Stack another log on the fire between parents and riders in motocross. Ken Roczen’s father, Heiko, recently did an interview with German motocross magazine Cross, filled with incendiary comments toward Ken’s current team, RCH/Soaring Eagle/Jimmy John’s Suzuki. It’s spreading like wild fire through the sport now that someone has translated it to English on the Vital MX message board.
Racer X was quickly contacted by Ken Roczen, who wanted to get his side of the story out.
"I didn’t know about this interview at all," he told us on the phone last night. "I was very shocked as I read that. This is very extreme. I’m 21 now, I’m my own man, I speak for myself. I choose to be on this team; that was my decision and nobody else’s. Have we had some struggles? Yes, we did. Have we worked hard and tried to turn things around? Yes, we did. The last couple of races have been a lot better for me. It’s been a tough year for us and we’re still trying. Nothing is ever perfect. Yes, we figured things out later than we would have liked to have. But the bottom line is I speak for myself. My dad is thousands of miles across the pond. The only person who can make a statement like this is me. I’m old enough to choose my words and make my own decisions and say what I want to say.
"The team and I, together, have worked very hard to make some progress," he continued. "We have changed a lot of things we have needed to change. A little late, but I made the decision to go with the team I’m on, and I’m going to give it 100 percent and I know the team will, too. I’m my own person, and I know when it’s time to open my mouth and say things."
There’s no doubt Kenny’s first year with the RCH Suzuki has been a struggle. Monster Energy Supercross started well but bombed out with injuries, and he’s lost the defense of his 2014 Lucas Oil Pro Motocross 450MX title. Roczen has been fairly outspoken about not finding the right settings on his bike in the Nationals, which seems odd considering he left Red Bull KTM last year so he could ride a Suzuki. But Kenny keeps telling us he’s committed to the team and working through the problems.
Only, there is a problem now. With his dad’s interview, behind-the-scenes struggles have been laid bare to the public, and that’s never good when a rider and team are trying to make things work.
"When we started in supercross, we found a pretty good base setting," Kenny tells us. "We always tried to improve here and there, but we didn’t really make a step forward. But I had something I had spent a lot of time on and something that I liked enough to be able to ride up front. After the injuries and stuff, things turned around a bit, and part of that is the injuries; you have to take time off. I have to say for the outdoors, things started to get more difficult. From the beginning on, for outdoors, I never found something I was happy with; nothing that I would say was easy to ride. We had struggles. But you’re going to have struggles everywhere. Every brand, some years the bike will be great, and other years it’s brand new and it’s going to take some time to develop everything."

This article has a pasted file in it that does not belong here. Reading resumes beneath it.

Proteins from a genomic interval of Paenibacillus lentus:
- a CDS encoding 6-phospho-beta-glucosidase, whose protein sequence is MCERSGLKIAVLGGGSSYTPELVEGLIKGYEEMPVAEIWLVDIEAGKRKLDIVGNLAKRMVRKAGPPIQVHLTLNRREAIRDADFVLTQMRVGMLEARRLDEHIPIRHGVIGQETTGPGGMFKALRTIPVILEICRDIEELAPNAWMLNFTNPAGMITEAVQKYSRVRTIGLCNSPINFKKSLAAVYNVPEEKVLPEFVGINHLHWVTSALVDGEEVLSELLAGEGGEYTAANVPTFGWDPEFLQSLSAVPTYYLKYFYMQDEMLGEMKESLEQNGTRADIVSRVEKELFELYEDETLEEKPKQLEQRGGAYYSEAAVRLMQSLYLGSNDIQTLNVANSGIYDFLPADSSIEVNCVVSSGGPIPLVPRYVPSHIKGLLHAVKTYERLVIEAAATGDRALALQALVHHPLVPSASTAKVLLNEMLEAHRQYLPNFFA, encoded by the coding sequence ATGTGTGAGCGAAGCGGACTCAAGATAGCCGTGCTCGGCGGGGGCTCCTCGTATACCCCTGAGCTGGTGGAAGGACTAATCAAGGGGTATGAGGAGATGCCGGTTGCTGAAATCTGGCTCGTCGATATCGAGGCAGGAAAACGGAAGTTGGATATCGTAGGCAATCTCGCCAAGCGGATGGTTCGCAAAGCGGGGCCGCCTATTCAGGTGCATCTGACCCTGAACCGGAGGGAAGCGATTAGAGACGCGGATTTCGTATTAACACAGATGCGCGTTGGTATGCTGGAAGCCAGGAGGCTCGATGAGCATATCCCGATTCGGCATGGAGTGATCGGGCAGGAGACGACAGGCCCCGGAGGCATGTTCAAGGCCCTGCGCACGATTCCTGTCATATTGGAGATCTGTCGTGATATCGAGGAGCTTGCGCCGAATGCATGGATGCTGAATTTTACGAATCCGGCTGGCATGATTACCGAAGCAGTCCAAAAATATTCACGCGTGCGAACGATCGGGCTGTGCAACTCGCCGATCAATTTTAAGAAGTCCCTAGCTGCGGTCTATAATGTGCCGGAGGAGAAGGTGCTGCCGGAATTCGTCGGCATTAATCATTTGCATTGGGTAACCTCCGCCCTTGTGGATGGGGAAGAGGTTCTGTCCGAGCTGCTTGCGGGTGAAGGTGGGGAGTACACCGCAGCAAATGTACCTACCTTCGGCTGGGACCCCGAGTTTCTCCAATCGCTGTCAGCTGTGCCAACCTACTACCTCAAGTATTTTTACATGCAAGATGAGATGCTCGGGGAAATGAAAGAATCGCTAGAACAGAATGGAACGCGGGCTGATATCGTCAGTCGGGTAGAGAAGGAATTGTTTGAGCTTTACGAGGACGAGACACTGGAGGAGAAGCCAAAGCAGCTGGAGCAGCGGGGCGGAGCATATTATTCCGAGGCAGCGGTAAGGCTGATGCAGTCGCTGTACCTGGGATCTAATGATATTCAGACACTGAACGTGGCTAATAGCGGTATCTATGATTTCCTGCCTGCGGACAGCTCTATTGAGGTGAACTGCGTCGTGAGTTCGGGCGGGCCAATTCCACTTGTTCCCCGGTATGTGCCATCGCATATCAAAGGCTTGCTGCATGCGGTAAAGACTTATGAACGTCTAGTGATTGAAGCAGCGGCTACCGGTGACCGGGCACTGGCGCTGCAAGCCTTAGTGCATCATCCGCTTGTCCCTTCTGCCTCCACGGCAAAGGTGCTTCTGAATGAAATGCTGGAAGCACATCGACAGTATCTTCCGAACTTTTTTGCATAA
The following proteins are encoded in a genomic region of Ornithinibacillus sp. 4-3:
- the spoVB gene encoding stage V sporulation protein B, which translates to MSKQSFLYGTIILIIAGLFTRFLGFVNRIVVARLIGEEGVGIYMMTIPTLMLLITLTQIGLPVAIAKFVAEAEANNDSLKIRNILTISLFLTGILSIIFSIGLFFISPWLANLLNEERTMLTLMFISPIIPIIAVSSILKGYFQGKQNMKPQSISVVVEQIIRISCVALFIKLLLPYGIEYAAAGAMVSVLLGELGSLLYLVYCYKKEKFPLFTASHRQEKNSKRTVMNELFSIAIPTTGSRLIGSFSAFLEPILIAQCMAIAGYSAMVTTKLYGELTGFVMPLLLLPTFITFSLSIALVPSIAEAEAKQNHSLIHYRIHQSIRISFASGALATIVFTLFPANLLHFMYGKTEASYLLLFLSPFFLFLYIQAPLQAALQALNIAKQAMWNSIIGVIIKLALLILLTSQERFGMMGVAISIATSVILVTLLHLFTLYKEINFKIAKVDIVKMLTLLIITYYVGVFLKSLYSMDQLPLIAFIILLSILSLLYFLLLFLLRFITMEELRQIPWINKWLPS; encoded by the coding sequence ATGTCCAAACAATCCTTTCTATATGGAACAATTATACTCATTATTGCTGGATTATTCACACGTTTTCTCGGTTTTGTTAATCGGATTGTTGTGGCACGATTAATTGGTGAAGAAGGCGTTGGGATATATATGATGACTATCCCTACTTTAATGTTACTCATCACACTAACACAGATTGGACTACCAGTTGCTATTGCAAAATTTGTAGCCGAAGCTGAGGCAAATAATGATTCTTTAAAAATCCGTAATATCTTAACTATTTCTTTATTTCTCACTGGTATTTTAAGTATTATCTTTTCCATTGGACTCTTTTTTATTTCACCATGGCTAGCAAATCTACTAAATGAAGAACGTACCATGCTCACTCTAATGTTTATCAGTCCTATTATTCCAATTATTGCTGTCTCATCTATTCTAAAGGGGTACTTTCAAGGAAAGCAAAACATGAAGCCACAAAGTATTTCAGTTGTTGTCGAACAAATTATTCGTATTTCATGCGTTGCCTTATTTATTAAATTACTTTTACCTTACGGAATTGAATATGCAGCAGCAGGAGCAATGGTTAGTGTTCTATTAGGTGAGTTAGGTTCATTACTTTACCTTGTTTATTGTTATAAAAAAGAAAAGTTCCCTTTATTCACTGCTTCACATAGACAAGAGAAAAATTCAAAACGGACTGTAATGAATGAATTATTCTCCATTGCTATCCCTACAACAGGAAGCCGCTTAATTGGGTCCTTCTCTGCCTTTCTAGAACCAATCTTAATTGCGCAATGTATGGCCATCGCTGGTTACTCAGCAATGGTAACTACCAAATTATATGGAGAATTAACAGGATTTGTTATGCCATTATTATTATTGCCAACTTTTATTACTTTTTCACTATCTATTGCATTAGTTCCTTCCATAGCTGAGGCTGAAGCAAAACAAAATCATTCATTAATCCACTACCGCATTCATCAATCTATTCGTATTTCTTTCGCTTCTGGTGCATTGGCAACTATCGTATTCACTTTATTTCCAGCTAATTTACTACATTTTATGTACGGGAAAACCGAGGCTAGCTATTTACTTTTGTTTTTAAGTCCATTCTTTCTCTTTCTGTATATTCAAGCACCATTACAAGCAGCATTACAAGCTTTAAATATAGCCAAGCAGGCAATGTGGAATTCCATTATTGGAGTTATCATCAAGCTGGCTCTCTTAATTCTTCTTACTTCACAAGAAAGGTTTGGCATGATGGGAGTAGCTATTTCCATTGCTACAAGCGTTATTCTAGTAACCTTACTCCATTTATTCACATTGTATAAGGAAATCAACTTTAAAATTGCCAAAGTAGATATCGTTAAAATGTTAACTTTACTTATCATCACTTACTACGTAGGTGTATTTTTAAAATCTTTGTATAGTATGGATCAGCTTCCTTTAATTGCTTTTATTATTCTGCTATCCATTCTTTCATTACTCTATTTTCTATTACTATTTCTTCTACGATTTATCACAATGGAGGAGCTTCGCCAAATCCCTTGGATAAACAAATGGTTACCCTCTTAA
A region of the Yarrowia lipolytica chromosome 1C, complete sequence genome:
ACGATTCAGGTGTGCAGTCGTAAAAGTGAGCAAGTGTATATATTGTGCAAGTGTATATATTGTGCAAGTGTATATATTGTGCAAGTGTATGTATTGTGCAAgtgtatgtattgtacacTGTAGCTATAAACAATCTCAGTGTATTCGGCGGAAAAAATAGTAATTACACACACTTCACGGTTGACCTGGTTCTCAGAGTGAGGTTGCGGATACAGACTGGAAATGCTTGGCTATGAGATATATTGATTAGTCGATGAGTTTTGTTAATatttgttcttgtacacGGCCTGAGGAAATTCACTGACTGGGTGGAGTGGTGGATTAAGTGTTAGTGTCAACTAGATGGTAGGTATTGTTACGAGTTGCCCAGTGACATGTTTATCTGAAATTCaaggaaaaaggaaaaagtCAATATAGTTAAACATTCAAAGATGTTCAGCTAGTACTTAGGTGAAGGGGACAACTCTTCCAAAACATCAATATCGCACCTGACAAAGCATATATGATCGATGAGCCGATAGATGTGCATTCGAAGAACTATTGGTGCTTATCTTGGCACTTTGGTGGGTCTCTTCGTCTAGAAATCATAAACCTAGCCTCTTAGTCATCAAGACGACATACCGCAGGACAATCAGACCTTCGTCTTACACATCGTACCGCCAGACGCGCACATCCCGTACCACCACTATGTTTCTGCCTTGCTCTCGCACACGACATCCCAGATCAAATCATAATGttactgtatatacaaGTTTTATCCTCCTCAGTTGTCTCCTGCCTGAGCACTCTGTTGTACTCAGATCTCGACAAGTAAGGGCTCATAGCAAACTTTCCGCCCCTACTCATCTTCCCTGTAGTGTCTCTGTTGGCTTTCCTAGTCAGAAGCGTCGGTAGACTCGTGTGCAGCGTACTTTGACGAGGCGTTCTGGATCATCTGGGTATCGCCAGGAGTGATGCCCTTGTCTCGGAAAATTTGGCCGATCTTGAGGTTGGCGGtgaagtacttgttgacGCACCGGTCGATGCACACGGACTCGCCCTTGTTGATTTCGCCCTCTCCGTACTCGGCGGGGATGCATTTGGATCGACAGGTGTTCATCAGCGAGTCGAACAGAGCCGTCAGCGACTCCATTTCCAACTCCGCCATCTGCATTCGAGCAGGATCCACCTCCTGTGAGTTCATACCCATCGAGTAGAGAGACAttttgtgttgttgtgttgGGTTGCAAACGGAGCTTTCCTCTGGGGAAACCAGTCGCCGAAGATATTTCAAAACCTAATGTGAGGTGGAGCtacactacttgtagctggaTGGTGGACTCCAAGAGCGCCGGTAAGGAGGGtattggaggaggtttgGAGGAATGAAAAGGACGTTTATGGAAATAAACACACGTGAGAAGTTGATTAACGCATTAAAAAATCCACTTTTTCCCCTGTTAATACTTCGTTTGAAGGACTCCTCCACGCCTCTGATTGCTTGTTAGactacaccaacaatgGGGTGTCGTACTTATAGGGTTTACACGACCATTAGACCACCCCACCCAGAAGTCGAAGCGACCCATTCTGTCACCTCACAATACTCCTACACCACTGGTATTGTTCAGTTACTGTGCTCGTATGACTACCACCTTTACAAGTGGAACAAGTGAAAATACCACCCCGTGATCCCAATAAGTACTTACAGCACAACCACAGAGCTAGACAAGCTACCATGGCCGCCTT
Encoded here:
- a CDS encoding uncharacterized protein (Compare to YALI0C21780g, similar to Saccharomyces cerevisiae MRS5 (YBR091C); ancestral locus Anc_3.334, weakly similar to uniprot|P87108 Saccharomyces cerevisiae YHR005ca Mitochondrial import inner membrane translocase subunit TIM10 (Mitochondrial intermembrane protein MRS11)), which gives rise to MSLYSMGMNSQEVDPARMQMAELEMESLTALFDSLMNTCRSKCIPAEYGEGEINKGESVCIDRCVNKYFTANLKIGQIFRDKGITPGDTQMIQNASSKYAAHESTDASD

"I wanted to switch. I would never look back and be like, 'Man I wish I would never have done this.'"
So Roczen and the team keep working. We’ve heard about trying a spring fork instead of the air fork. We've heard they’ve done some testing with the Yoshimura Suzuki team.
"It’s headed way more in the right direction now," he says. "Yes, like I said, things can still be better and more consistent, because every time I try things I end up going back to the same direction still. Since Unadilla we did some tweaks that have helped me out and stuff."
Roczen tells us his dad has been back home in Germany for over a month now. "We still have a great relationship, but we’re not talking every day, and a lot of things have changed for the better. It’s hard for him to be across the pond and really feel it or see the steps we’re taking, not only with the bike, but with team relations. I’m guessing it would be hard for any person to pick up on that, so that’s why I’m kind of bummed he made these comments without talking to me."
Still, the switch from success with KTM to RCH Suzuki, which had not had a rider at Kenny’s level yet, is going to make some people wonder. Many have pointed to Roczen’s agent, Steve Astephen, who is also the agent for team co-owner Cary Hart, and helps sell sponsorships for the team. Astephen is adamant that he also sells sponsorships for a variety of teams and isn’t a representative for RCH. He says only one team sponsor, Dodge, is of his doing, and he’s completely uninvolved with any other part of the team besides Roczen’s deal. Further, he says from day one he wanted Kenny to stay with KTM.
"If it was my fault that Kenny switched teams and then he wanted to leave, he would have fired me by now," Astephen told us. RCH, at the time, was the offer and bike Kenny wanted.
Kenny says he has no regrets about the switch: "I have never asked those questions. I put that on myself. I wanted to switch. I would never look back and be like, 'Man I wish I would never have done this.' I was down for a new chapter in my life, and for a change, that’s what I wanted, that’s what I went for. I’ve never thought about just throwing this all away.
"My contract is through next year. I never gave up on it [RCH]," he continued. "It’s tough for a rider in this position, and I’m sure it’s tough for the team too [when things aren’t going well.]. We needed to get better, and maybe we could have gotten it together more quickly, but my opinion was never that I’d just throw things out. That’s not who I am."